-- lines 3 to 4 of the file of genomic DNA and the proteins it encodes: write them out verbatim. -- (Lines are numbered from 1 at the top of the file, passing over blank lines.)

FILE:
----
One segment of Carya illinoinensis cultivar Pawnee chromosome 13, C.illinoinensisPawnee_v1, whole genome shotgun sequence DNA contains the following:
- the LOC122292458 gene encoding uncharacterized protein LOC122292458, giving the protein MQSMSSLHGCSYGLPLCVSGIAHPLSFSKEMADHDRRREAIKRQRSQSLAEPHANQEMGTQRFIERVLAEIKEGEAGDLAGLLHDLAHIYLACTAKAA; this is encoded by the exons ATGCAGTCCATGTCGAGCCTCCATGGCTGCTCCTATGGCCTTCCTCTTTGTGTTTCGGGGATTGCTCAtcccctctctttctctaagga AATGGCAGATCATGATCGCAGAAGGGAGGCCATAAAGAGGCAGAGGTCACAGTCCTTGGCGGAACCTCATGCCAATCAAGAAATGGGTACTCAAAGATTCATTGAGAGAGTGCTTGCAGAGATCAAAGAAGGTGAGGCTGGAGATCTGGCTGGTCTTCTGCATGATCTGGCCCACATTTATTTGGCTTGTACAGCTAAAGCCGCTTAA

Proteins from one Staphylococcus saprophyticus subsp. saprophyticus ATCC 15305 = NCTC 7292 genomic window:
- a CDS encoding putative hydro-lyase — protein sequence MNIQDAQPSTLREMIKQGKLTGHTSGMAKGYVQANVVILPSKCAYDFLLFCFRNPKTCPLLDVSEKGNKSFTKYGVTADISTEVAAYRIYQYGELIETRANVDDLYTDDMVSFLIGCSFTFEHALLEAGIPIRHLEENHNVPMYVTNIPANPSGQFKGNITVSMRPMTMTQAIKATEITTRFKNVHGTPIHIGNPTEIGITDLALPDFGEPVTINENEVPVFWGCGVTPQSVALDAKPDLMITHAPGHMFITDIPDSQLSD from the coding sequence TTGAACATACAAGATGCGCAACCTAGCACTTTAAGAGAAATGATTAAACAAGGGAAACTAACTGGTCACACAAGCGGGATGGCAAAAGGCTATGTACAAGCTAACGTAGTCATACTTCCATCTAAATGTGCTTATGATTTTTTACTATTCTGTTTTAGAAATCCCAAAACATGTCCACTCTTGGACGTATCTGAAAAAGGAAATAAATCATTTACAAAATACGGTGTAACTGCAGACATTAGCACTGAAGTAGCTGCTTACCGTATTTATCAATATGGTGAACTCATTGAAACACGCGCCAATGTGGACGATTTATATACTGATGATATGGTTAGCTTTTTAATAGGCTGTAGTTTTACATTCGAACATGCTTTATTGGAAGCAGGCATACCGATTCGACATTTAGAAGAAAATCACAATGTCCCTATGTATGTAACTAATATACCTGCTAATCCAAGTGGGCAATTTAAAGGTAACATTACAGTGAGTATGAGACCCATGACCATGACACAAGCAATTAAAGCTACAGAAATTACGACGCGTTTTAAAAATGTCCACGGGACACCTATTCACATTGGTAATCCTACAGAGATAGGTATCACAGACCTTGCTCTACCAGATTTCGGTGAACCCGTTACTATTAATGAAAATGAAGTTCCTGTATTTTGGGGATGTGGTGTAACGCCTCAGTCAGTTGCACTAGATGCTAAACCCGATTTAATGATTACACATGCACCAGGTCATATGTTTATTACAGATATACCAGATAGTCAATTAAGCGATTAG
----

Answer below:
Proteins from one Staphylococcus saprophyticus subsp. saprophyticus ATCC 15305 = NCTC 7292 genomic window:
- a CDS encoding putative hydro-lyase — protein sequence MNIQDAQPSTLREMIKQGKLTGHTSGMAKGYVQANVVILPSKCAYDFLLFCFRNPKTCPLLDVSEKGNKSFTKYGVTADISTEVAAYRIYQYGELIETRANVDDLYTDDMVSFLIGCSFTFEHALLEAGIPIRHLEENHNVPMYVTNIPANPSGQFKGNITVSMRPMTMTQAIKATEITTRFKNVHGTPIHIGNPTEIGITDLALPDFGEPVTINENEVPVFWGCGVTPQSVALDAKPDLMITHAPGHMFITDIPDSQLSD from the coding sequence TTGAACATACAAGATGCGCAACCTAGCACTTTAAGAGAAATGATTAAACAAGGGAAACTAACTGGTCACACAAGCGGGATGGCAAAAGGCTATGTACAAGCTAACGTAGTCATACTTCCATCTAAATGTGCTTATGATTTTTTACTATTCTGTTTTAGAAATCCCAAAACATGTCCACTCTTGGACGTATCTGAAAAAGGAAATAAATCATTTACAAAATACGGTGTAACTGCAGACATTAGCACTGAAGTAGCTGCTTACCGTATTTATCAATATGGTGAACTCATTGAAACACGCGCCAATGTGGACGATTTATATACTGATGATATGGTTAGCTTTTTAATAGGCTGTAGTTTTACATTCGAACATGCTTTATTGGAAGCAGGCATACCGATTCGACATTTAGAAGAAAATCACAATGTCCCTATGTATGTAACTAATATACCTGCTAATCCAAGTGGGCAATTTAAAGGTAACATTACAGTGAGTATGAGACCCATGACCATGACACAAGCAATTAAAGCTACAGAAATTACGACGCGTTTTAAAAATGTCCACGGGACACCTATTCACATTGGTAATCCTACAGAGATAGGTATCACAGACCTTGCTCTACCAGATTTCGGTGAACCCGTTACTATTAATGAAAATGAAGTTCCTGTATTTTGGGGATGTGGTGTAACGCCTCAGTCAGTTGCACTAGATGCTAAACCCGATTTAATGATTACACATGCACCAGGTCATATGTTTATTACAGATATACCAGATAGTCAATTAAGCGATTAG